In the midst of rising business shutdowns and unemployment rates in the U.S., which may lead to a nationwide, as well as a global recession, House Democrats have put a draft stimulus on the table – and it includes the creation of a "digital dollar" and a "digital dollar wallet" to be distributed to all qualified U.S. residents.
As a response to the growing concerns over the COVID-19 pandemic and its massive economic impact, the U.S. Democratic party shared two lengthy draft bills titled the “Take Responsibility for Workers and Families Act” and the “Financial Protections and Assistance for America’s Consumers, States, Businesses, and Vulnerable Populations Act,” both dated March 22, 2020. The latter was introduced by Congresswoman Maxine Waters, a well-known oponent of Facebook‘s Libra. Both documents have the term "digital dollar" included, defined in a similar manner.
This new virtual USD would be used for providing stimulus payments and it seems that no part of the U.S. government is planning to create a cryptocurrency or a crypto wallet to hold it in. As to what the Democrats define by the phrase "digital dollar" is:
- a balance expressed as a dollar value consisting of digital ledger entries that are recorded as liabilities in the accounts of any Federal reserve bank; or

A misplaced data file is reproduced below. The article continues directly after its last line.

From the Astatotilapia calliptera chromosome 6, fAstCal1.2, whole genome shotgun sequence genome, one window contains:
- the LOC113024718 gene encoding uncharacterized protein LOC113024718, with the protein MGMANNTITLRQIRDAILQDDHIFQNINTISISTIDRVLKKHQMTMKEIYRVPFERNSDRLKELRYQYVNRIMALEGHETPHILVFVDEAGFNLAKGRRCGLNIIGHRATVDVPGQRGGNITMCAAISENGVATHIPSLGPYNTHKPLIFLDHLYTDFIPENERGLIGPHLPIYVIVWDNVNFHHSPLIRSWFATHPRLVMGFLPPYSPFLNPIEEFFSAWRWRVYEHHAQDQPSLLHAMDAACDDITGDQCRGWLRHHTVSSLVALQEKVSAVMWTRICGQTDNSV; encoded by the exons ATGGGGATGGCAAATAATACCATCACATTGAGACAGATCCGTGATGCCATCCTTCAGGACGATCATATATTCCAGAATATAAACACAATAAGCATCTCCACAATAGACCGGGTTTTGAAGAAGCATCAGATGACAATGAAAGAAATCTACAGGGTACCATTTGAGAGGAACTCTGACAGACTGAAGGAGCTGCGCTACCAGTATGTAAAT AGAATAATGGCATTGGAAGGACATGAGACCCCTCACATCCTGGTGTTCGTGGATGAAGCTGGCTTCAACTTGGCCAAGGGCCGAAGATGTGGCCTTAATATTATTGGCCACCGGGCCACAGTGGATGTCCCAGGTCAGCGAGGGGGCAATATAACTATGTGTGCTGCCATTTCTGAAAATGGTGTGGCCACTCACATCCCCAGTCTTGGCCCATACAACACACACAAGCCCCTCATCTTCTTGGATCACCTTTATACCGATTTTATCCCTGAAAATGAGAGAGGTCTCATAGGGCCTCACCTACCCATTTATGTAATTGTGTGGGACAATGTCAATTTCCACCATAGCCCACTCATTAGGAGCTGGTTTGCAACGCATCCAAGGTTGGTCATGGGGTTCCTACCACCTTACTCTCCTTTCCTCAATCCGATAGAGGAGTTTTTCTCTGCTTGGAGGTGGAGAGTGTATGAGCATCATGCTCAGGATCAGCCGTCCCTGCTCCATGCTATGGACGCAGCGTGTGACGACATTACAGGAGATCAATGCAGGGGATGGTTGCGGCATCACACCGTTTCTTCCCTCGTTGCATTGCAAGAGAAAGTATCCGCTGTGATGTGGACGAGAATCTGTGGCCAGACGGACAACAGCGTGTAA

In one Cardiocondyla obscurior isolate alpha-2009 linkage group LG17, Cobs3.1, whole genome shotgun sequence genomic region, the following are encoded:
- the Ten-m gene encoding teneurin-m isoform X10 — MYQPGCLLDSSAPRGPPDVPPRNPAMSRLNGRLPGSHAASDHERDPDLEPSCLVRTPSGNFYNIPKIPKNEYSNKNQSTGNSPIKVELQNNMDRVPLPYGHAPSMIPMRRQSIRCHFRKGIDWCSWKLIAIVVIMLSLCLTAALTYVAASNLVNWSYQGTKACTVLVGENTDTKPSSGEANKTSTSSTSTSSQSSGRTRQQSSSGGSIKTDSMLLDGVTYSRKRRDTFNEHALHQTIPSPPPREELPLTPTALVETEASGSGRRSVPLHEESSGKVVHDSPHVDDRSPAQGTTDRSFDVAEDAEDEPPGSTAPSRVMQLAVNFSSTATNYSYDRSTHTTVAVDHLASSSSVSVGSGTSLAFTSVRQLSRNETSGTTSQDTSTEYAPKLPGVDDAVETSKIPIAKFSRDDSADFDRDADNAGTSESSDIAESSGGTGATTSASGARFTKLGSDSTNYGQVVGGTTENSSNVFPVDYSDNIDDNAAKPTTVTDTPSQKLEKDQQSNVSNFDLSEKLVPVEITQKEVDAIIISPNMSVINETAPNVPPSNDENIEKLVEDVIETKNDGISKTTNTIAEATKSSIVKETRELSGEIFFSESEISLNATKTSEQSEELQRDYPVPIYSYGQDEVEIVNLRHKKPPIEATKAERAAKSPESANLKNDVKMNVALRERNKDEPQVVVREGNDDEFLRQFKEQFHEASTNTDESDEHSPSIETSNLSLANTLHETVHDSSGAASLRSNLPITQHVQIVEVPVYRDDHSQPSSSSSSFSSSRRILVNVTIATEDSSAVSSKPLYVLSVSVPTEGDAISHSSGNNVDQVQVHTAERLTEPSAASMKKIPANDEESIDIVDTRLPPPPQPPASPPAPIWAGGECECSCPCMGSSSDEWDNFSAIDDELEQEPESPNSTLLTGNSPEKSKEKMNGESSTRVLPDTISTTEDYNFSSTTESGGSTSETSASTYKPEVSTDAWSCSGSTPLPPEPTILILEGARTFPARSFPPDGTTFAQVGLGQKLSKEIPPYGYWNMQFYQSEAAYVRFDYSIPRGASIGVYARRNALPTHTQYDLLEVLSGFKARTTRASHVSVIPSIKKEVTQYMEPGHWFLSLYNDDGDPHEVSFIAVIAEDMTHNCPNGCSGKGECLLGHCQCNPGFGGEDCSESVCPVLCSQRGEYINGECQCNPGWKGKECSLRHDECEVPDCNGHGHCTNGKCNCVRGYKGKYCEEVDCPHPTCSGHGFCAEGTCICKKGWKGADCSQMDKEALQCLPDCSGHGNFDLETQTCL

- an electronic unit of value, redeemable by an eligible financial institution (as determined by the Board of Governors of the Federal Reserve System).
Meanwhile, by "digital dollar wallet" they mean "a digital wallet or account, maintained by a Federal reserve bank on behalf of any person, that represents holdings in an electronic device or service that is used to store digital dollars that may be tied to a digital or physical identity."
There’s also a proposal to make a "pass-through digital dollar wallet," which is a digital wallet also maintained by a member bank of the Board of Governors of the Federal Reserve System for a user, where "such qualified individual" is entitled to a proportional share of a pooled reserve balance maintained by that member bank at any Federal reserve bank.
These wallets would not be subject to any account fees and minimum or maximum balances, but would pay interest; they can’t be closed by the bank due to profitability considerations; banks would provide "reasonable protection" against losses due to fraud or security breaches, etc. Furthermore, the member banks would be required to establish and maintain a separate legal entity to exclusively hold all assets and maintain "all liabilities associated with pass-through digital dollar wallets."
As for who these "qualified individuals" are that would make use of the new dollar and wallets, the draft says it’s all but "any nonresident alien individual" – U.S. citizens and legal permanent residents, as well as businesses based in the U.S. These qualified individuals would then get monthly emergency payments in the digital dollar, made by the Secretary of Treasury, acting through the Commissioner of the Internal Revenue Service. The amounts would be:
- USD 2,000 for those 18 years of age or above;
- USD 1,000 for those under 18;